It’s interesting that I’m an avid fan of online gaming from time to time, and I noticed that younger and younger gamers talked a lot of trash talk, but didn’t understand the basic concepts of how their online infrastructure works. If you can’t back up your skills then don’t bother trash talking.
So there’s this gal in Japan that loves to talk down on how she’s amazing in Bioshock 2. And she is. But it’s only because she can shoot you before your connection processes a kill. Basically, she would pull the trigger, and in the US, you’d suddenly die without actually seeing the shot pulled. That’s a ping issue. For the most part, it goes back to the broadband connections on how they are implemented in each country.
In both Japan and South Korea, it’s pretty common place now to run fiber optics to all housing complexes. That means that you’re running at least 100-150mbit into the house. Back in the day, when I was in Ministry of Pain back in the day, we had a sniper that was so good, he could snipe people with a 150+ ping while others were on a 15-30 ping. That meant that when he got on his school network of 15-30 ping (that’s in ms), he was unstoppable. He was also part of the [3e] guild (Third eye) which made sense.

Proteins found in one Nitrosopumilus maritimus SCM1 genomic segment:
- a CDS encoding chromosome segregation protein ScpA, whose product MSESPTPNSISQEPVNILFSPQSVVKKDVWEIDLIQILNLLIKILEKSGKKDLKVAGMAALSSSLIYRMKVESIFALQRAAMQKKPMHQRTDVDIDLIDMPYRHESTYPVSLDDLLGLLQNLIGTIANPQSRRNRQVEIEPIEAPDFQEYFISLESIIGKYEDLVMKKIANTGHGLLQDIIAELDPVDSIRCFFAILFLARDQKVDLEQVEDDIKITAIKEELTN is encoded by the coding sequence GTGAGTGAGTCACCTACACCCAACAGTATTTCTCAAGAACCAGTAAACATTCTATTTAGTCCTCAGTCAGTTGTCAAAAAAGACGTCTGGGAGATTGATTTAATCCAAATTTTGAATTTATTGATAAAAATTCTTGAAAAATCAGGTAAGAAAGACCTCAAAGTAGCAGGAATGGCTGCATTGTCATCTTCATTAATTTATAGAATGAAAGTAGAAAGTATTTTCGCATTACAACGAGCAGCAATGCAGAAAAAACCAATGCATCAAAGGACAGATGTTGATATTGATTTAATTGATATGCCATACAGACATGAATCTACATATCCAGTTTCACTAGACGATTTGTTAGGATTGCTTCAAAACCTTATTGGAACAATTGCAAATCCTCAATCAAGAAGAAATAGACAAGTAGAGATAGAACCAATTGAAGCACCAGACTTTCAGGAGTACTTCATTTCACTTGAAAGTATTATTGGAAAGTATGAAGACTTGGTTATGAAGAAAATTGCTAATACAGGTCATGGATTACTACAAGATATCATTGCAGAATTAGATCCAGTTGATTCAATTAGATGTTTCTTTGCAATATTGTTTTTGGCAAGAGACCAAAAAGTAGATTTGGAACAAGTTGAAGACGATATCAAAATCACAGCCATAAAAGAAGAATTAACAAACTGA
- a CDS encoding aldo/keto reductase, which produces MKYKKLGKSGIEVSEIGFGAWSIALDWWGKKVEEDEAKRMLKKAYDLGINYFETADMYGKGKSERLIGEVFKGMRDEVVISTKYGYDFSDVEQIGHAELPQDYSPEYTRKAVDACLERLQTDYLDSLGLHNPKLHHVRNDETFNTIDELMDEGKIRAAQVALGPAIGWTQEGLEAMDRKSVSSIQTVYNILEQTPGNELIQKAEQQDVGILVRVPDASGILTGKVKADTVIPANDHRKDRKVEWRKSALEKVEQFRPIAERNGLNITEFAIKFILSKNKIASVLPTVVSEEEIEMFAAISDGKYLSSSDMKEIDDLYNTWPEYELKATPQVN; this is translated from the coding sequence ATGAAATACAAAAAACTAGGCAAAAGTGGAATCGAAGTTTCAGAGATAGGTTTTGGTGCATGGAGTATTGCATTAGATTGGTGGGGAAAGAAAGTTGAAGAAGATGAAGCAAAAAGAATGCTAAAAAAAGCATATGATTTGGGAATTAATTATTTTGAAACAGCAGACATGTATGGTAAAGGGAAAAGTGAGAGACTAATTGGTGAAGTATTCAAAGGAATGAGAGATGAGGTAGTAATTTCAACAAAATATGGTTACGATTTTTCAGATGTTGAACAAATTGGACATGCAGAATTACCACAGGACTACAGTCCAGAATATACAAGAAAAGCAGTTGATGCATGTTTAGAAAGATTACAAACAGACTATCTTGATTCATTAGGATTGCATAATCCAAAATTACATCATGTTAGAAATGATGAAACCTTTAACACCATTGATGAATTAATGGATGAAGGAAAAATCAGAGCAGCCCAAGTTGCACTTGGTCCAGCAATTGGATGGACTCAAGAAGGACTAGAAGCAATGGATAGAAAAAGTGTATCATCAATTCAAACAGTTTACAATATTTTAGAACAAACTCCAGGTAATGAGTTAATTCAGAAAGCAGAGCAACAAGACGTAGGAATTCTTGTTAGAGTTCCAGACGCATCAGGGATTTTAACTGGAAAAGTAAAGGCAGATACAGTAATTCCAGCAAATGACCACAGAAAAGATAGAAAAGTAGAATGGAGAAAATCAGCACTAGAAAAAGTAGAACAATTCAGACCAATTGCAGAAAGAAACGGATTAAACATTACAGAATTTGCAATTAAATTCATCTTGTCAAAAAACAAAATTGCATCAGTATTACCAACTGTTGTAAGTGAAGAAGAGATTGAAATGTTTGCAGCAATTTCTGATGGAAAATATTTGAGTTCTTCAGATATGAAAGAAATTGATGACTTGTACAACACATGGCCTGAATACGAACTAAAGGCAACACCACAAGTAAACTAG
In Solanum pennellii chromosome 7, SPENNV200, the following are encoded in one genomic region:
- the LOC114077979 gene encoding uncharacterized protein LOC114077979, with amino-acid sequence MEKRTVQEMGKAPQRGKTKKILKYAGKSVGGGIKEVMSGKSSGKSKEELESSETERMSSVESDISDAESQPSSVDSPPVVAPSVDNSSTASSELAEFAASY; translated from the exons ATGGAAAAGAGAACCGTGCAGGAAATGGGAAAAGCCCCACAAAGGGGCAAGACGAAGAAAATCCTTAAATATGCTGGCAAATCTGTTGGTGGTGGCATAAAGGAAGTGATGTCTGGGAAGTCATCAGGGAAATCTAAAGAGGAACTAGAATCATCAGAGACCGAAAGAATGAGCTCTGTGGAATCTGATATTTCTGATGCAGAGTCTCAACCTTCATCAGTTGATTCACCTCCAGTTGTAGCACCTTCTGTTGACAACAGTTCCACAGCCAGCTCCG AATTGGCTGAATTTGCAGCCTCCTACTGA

These days, these newer gamers don’t understand that cable connections still don’t outweigh fiber. That extra faster timing for those packets to travel means that you have just a bit more time to pull the trigger. And that makes a huge difference when it comes to any sort of online game play, especially the ones that have great snipers. Ever notice that the best snipers seem to all sit on university networks? There’s a reason for that.
In any case, the moment you realize that ping can play a major part in your gaming, you’ll start designing ways to depend around the timing situation. Circling around the peripherals and the back, strafing, and other methods.